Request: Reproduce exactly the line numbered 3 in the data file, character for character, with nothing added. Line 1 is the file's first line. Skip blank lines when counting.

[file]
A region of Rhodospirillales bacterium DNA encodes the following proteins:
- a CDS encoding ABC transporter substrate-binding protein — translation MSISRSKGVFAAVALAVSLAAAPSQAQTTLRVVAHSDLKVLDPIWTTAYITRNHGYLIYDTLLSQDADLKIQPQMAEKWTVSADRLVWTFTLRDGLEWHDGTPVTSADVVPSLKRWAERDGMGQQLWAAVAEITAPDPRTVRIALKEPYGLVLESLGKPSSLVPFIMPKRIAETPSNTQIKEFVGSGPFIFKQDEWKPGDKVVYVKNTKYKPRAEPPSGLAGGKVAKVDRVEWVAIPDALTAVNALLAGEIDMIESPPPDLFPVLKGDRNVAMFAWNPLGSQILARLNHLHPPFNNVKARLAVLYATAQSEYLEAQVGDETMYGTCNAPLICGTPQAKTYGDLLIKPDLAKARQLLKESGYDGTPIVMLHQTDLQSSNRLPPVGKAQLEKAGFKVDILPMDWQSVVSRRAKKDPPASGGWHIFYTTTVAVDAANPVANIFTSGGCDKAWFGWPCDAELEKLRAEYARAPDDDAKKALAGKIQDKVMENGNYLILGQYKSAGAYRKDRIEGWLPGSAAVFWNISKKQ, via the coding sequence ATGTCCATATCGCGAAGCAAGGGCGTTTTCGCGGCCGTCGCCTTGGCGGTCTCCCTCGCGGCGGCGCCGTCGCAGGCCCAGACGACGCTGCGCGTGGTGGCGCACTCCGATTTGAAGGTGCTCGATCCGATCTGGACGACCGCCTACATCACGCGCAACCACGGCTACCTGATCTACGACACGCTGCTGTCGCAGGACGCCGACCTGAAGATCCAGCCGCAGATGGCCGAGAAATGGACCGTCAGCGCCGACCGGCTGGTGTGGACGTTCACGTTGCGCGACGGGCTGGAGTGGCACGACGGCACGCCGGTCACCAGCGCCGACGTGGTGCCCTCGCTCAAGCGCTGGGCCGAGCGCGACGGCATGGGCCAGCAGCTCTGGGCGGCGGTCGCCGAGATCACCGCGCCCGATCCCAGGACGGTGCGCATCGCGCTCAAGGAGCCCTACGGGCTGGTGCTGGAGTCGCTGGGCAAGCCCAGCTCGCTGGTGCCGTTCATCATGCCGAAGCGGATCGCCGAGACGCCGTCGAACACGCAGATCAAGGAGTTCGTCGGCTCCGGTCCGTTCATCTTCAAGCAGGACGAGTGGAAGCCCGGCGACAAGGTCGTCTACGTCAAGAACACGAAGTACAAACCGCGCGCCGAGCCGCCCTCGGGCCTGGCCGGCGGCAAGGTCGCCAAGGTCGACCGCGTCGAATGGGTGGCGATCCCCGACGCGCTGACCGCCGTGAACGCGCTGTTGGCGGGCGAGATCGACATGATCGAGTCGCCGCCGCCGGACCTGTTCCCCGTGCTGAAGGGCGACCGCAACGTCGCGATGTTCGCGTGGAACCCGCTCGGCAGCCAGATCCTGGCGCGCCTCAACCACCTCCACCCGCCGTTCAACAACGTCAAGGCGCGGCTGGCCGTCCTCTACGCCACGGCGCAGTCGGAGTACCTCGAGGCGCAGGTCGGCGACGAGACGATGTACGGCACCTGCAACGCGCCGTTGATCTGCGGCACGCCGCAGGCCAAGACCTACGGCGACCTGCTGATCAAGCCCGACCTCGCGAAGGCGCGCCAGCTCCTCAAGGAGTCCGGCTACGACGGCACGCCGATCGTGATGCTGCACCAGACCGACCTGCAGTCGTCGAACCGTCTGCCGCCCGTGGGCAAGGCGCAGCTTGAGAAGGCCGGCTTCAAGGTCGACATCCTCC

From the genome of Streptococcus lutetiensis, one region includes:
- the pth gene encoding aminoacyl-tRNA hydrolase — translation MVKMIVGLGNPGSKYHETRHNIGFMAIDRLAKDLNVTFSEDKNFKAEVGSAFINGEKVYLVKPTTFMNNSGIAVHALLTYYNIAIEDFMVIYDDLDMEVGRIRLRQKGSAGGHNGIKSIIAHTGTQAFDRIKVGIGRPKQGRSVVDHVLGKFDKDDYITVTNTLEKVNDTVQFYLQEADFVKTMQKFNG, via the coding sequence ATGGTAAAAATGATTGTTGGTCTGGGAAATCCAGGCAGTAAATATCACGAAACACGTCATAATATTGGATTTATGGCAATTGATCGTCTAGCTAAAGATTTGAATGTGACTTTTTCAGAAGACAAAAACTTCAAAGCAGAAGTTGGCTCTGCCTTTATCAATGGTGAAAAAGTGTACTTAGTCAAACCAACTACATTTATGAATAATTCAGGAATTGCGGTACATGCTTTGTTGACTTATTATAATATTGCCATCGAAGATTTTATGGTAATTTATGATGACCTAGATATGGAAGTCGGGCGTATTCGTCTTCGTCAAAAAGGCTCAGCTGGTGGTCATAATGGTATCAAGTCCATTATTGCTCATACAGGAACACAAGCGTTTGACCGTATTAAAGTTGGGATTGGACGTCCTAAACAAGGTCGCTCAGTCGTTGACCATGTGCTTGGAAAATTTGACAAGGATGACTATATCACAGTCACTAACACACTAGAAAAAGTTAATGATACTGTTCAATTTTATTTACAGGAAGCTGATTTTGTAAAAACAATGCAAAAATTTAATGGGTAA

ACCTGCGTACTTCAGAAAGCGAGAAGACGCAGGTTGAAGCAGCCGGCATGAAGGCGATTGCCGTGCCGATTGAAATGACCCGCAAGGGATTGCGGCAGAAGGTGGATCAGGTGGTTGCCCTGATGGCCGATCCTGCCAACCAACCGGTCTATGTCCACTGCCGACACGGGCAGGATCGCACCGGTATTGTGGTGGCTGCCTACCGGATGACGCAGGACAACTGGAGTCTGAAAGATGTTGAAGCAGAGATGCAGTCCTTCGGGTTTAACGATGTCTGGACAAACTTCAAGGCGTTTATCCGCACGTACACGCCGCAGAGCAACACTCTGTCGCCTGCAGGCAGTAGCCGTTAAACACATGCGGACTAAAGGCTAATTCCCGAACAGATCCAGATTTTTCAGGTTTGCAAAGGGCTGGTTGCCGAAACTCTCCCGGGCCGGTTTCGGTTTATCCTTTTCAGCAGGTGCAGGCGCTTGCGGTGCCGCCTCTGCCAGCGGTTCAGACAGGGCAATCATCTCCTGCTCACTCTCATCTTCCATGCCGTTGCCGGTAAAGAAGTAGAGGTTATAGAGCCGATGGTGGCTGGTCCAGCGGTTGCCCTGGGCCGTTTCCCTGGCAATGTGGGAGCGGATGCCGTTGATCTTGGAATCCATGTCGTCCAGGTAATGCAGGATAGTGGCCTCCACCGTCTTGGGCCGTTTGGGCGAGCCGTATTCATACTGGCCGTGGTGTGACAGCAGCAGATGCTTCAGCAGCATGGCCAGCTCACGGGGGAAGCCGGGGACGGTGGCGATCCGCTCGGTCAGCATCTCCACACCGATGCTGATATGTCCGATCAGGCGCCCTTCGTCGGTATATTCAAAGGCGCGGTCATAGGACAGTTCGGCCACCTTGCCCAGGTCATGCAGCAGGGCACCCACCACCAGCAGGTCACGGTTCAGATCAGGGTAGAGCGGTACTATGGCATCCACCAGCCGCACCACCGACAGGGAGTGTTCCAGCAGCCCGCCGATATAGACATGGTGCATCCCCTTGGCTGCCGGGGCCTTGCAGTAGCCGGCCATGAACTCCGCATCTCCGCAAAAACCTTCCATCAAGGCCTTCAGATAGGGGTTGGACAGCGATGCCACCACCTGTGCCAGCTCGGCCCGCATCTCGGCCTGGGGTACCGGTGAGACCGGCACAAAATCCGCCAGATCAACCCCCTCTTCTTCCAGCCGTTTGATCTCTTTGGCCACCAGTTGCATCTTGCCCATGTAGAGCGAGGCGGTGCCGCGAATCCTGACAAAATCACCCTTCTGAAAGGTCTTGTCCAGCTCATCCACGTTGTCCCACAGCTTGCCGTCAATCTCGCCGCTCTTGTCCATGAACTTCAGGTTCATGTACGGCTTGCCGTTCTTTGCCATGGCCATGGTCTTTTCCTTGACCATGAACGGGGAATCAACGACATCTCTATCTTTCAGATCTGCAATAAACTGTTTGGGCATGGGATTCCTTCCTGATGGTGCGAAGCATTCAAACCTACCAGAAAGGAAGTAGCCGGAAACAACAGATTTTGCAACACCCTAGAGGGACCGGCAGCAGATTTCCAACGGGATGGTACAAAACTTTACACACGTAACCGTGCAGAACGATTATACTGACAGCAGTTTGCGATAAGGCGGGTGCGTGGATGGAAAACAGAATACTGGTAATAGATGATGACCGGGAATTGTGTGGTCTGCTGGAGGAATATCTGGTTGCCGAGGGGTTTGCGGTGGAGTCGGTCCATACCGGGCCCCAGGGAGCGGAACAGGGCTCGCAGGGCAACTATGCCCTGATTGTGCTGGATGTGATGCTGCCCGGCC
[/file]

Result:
From the genome of Streptococcus lutetiensis, one region includes: